This post is a continuation of my two-part series on role and workflow strategy. To read about role strategy, please read part one.
In this post, we will discuss a few ways to optimize your workflow to save potentially hours of your life. If you are unfamiliar with states, commands, and actions in a workflow, please read the Workflows and the Workbox Sitecore documentation first.
Introduced in part one of this series, the fictional company Rhombic Networks has 10 employees, but our focus is on Anne, the content manager and Greg, a content editor. Their existing workflow is very basic (Figure 1), which is good because “keeping it simple,” is a well-known best practice. They do suffer from a few issues:
- Greg submits news articles for approval but often wants to make a few more edits. To do this, he has ask Anne to reject his article so he can make the changes and resubmit.
- Some stakeholders request that Anne show them the articles before they are pushed live. To do this, she takes screen shots or physically walks over to their desk with her laptop.
- Anne’s role at Rhombic consists of more than just being a content manager in Sitecore and she’s constantly on the phone and interrupted. Occasionally, an approved article is inadvertently not published.
The Optimized Workflow
We can make this workflow work for us by reducing the touch points required and manual publishing issues. Let’s work backward and look at the end result first.
The few additional steps, added permissions, and automatic publishing will reduce “rolling your face on the keyboard” by 1000%. It’s scientifically proven.
Let’s take a look at each addition in more detail.
The Recall Command
As mentioned before, once Greg submits his articles for approval, he needs to ask Anne to reject his work to make additional edits. The recall command solves this issue by allowing Greg to bring the article back into the Draft state where he can edit it. Figure 3 shows the recall command visible for Greg when the news article is in Awaiting Approval state.
When Greg submits articles for review and they are moved to the Awaiting Approval State and are automatically published so shareholders can review it. This can be achieved by publishing items to a preview publishing target. The Sitecore documentation will walk you through preparing your publishing target, but we will still want to configure an automatic publish. Note the parameter called targets in our Auto Publish to CM command is set to “preview,” as seen in Figure 4. Preview is the name of Rhombic’s publishing target.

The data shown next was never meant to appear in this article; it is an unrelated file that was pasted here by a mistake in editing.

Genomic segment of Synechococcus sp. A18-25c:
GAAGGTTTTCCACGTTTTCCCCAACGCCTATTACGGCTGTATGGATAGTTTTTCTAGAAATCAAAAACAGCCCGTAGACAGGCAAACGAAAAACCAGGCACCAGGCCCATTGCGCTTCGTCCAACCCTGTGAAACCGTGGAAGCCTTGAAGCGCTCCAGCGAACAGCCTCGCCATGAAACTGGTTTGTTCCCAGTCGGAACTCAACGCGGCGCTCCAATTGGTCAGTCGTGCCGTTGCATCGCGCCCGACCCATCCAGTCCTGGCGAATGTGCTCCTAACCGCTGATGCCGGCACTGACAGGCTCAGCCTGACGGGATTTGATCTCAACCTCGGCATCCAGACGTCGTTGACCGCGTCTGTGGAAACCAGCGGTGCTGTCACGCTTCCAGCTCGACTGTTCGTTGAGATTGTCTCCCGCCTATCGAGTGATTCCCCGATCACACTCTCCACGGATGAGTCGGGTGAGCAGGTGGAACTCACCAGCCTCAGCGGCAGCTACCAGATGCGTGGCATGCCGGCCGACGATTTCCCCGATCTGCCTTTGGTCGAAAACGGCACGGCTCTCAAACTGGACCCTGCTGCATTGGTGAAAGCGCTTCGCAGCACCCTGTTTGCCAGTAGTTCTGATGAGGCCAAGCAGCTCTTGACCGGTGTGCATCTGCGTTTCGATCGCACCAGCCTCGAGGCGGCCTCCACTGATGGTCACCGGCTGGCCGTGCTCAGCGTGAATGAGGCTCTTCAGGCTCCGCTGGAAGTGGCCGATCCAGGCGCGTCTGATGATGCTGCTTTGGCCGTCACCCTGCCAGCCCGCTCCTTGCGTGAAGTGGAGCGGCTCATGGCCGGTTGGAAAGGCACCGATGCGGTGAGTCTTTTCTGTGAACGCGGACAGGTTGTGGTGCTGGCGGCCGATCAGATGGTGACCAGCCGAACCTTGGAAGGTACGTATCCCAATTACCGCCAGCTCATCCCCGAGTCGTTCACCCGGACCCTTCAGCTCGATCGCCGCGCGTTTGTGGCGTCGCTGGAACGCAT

Similarly, when Anne approves content, it will automatically get published to production. Configuring the Auto Publish to Production command is essentially the same, except we would change the targets value from preview to web, the name of Rhombic’s production web database.
As an Editor, Greg should be able to submit content for review and use our fancy recall command. Other options should not be accessible to Greg’s role. Using the Security Editor in Sitecore, navigate to your workflow. In our case, we are navigating to Rhombic Networks Workflow. Selecting the custom Rhombic Content Editor role via the Account icon, we set the following permissions (Figure 5).
To ensure that Greg does not have access to see the Approve and Reject commands, it is important to make sure the Workflow State Write permissions do not have apply to descendants as indicated in Figure 6. With the Awaiting Approval state selected, this dialog can be accessed via the Assign icon in Figure 5.
Anne should have access to the Approve and Reject commands in the Awaiting Approval state. We apply these permissions to our Rhombic Content Manager role (Figure 7). Again, make sure that Workflow State Write on the Awaiting Approval state does not have Descendants checked.
The End Result
With properly configured permissions, Greg and Anne’s roles now have the appropriate access to their respective workflow commands.
Illustrated in Figure 8 and 9, Greg’s options in both the draft and awaiting approval states.
When Anne views items in the Awaiting Approval state, she sees the following (Figure 10).
During our permissions configuration, you may have noticed we did not add any explicit denys, instead, we only granted access. This is by design.
Let’s say Anne is going on some well-deserved dream vacation and spend A Week in Peru. Greg has volunteered to cover for her. Since sharing credentials would be a security no-no, we simply add Greg to the Rhombic Content Manager role in addition to his existing role.
Because we did not add explicit denys, there are no permission conflicts and Greg has access to all of the commands. To illustrate this, Greg’s Awaiting Approval state commands can be see in Figure 11.
This is the power of properly designed roles and follows role recommended practices as described in part one of this series.
Keep workflows simple. Sitecore prides itself on how extensible it is and you can absolutely make a very complicated workflow, but please avoid if possible. Managing your business process in Sitecore workflows can become an expensive maintenance task for the development team, especially if you have fairly fluid requirements. If you push a lot of content through your Sitecore environment, consider a DAM (Digital Asset Management) product. Sitecore’s DAM product is Content Hub.
Create role-based accounts. It is ok to have multiple Sitecore accounts for different tasks, however, you can be a member of multiple roles as we’ve seen here. As indicated in previous posts, I consider a separate account a requirement if you are doing Admin tasks and content editing. Do not edit content using an admin account. Period.
Don’t overuse email notifications. Creating email notifications can be useful. Adding too many can become unnecessary noise. If your role involves logging into Sitecore multiple times daily, email notifications are likely just that.
Stay tuned for an article on publishing strategies.